RIBEIRAO PRETO, Brazil (AP) — France coach Didier Deschamps had a spot of microphone trouble during his World Cup news conference Tuesday.
First, the sound was too loud, with Deschamps' booming voice resonating around the Pedro II theater house in Ribeirao Preto, where France holds its media activity. Then, it was far too quiet and he could barely be heard.
"Everything OK, chief? Hello?" a bemused Deschamps said as he turned to the sound technician, who was desperately trying to fix it.
Deschamps carried on talking, but the problem persisted.
"Is he trying to wind me up? They've sent the cook instead," Deschamps joked. "This is a disaster."
The issue was eventually resolved, and Deschamps was free to talk about Friday's quarterfinal against Germany.
— By Jerome Pugmire — www.twitter.com/jeromepugmire
SAO PAULO (AP) — Every time Pele was shown on the giant video screen, the crowd booed.
More than 20,000 Argentina supporters made the Sao Paulo Fan Fest their own Tuesday for the round of 16 match against Switzerland.
Some wore Lionel Messi masks and white and light blue wigs. Many were shirtless, standing under the sun for hours.
Whenever Pele, the Brazil great attending the game at nearby Itaquerao Stadium, was shown on the screen, they screamed that he has nothing on Argentina legend Diego Maradona.
Thousands of Argentines streamed into Brazil even if they couldn't afford or obtain tickets.
— By Adriana Gomez Licon — www.twitter.com/agomezlicon
SALVADOR, Brazil (AP) — Wearing a sparkly Uncle Sam hat and with the Stars and Stripes draped over his shoulders, Brian Fuqua was among the American fans strolling through The Pelourinho, the historic center of Salvador, about six hours before the United States played Belgium in the World Cup on Tuesday.
The 26-year-old from Denver arrived last month before the Americans' opener against Ghana in Natal to follow the team around Brazil. Despite the tough first-round group that included Portugal and Germany, he bought tickets for the second-round match in Salvador before leaving home.
"I was hopeful and optimistic. I thought maybe we had like a 25 percent, 30 percent chance to get out," he said. "I like Brazil a lot. I'm actually going home on July 17, and I was going to stay no matter what."
If the U.S. had finished first in Group H, the Americans would have skipped Salvador and played Algeria on Saturday in Porto Alegre.
"Had they won the group, I would have looked at the cost to get to Porto Alegre," he said.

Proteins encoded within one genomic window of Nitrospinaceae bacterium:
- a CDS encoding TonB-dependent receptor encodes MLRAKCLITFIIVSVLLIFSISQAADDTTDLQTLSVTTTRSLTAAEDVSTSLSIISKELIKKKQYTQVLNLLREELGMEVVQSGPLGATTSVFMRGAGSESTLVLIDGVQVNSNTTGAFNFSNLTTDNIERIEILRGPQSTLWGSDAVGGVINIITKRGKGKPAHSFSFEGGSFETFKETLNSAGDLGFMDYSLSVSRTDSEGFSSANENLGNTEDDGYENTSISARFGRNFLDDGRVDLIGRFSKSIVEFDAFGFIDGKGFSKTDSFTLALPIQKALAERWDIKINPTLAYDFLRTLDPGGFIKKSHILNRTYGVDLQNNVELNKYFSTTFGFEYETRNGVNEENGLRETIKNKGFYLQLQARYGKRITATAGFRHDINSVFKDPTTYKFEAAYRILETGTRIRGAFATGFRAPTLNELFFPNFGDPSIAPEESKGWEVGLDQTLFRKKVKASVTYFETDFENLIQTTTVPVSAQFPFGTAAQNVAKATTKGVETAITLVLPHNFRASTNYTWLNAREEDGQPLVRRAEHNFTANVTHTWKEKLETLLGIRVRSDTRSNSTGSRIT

American fans in red, white and blue seemed to outnumber red-clad Belgium supporters by about 3 to 1.
Jeremy Rambo, a 27-year-old originally from Laramie, Wyoming, has attended the Americans' first-round games in the northeast Brazilian cities of Natal and Recife. He bought his first-round tickets on FIFA's website and Tuesday's through the American Outlaws supporters group
He plans to stick around for the rest of the tournament.
"If they make it, I might have to go to Brasilia," he said, looking ahead to a potential quarterfinal.
— By Ronald Blum — www.twitter.com/ronaldblum
ETCHED IN MEMORY
SANTIAGO, Chile (AP) — Tattoos are painful, but this one must have hurt even more.
Chilean striker Mauricio Pinilla recently got his 119th-minute World Cup miss against Brazil etched into his back. Next to the image of his shot slamming off the crossbar, it reads: "One centimeter from glory."
Pinilla's tattoo echoes the frustration of most Chileans. Thousands of them jumped up in the stands at Mineirao Stadium — and millions at home — on Saturday in the final moments only to watch Pinilla's shot hit the bar. The story is well-known by now: Brazil ended up winning, Chile was sent home in tears and the post has quickly turned into a loathed symbol of the country's 14-year jinx against Brazil.
The two teams had met three times in previous World Cups, with Brazil winning in the 1962 tournament in Chile, then in France 1998 and South Africa 2010.
— By Luis Andres Henao — www.twitter.com/LuisAndresHenao
SAO PAULO (AP) — The chant resonates throughout the bleachers: "Sui-ca, Sui-ca."
It's the Portuguese word for Switzerland, and those cheering on the Swiss in Tuesday's World Cup round of 16 game are not European fans draped in red but rather dozens of locals dressed in their national team's traditional yellow. The reason for their newfound affection for the Swiss? Their opponent of the day — hated South American rival Argentina.
"It's nice. We are a little country and we need all the support we can get," said Peter Adolf, a 32-year-old fan from Bern, Switzerland. "But we know is it because they hate Argentina."
— By Aron Heller — www.twitter.com/aronhellerap
Associated Press reporters will be filing dispatches about happenings in and around Brazil during the 2014 World Cup. Follow AP journalists covering the World Cup on Twitter: https://twitter.com/AP_Sports/world-cup-2014